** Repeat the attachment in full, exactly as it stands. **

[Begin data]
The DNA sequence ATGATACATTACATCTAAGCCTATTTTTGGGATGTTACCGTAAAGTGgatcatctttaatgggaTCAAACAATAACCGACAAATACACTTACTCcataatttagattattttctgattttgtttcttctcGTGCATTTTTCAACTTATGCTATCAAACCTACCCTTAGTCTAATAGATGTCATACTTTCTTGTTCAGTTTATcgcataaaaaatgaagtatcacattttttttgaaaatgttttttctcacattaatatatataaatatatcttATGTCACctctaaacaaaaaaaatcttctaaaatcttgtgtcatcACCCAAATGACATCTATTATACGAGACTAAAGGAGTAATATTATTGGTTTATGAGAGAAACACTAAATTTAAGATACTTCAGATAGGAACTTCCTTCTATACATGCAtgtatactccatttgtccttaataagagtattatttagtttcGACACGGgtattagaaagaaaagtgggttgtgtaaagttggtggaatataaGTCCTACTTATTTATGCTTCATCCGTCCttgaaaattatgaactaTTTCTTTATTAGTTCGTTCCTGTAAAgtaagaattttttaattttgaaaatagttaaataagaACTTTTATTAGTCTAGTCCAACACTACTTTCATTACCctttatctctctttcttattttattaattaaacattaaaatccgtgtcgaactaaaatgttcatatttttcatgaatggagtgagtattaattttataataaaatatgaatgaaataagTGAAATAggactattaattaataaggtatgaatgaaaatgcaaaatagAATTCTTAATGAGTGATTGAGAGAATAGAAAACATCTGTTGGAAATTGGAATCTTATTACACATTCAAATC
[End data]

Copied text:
The DNA sequence ATGATACATTACATCTAAGCCTATTTTTGGGATGTTACCGTAAAGTGgatcatctttaatgggaTCAAACAATAACCGACAAATACACTTACTCcataatttagattattttctgattttgtttcttctcGTGCATTTTTCAACTTATGCTATCAAACCTACCCTTAGTCTAATAGATGTCATACTTTCTTGTTCAGTTTATcgcataaaaaatgaagtatcacattttttttgaaaatgttttttctcacattaatatatataaatatatcttATGTCACctctaaacaaaaaaaatcttctaaaatcttgtgtcatcACCCAAATGACATCTATTATACGAGACTAAAGGAGTAATATTATTGGTTTATGAGAGAAACACTAAATTTAAGATACTTCAGATAGGAACTTCCTTCTATACATGCAtgtatactccatttgtccttaataagagtattatttagtttcGACACGGgtattagaaagaaaagtgggttgtgtaaagttggtggaatataaGTCCTACTTATTTATGCTTCATCCGTCCttgaaaattatgaactaTTTCTTTATTAGTTCGTTCCTGTAAAgtaagaattttttaattttgaaaatagttaaataagaACTTTTATTAGTCTAGTCCAACACTACTTTCATTACCctttatctctctttcttattttattaattaaacattaaaatccgtgtcgaactaaaatgttcatatttttcatgaatggagtgagtattaattttataataaaatatgaatgaaataagTGAAATAggactattaattaataaggtatgaatgaaaatgcaaaatagAATTCTTAATGAGTGATTGAGAGAATAGAAAACATCTGTTGGAAATTGGAATCTTATTACACATTCAAATC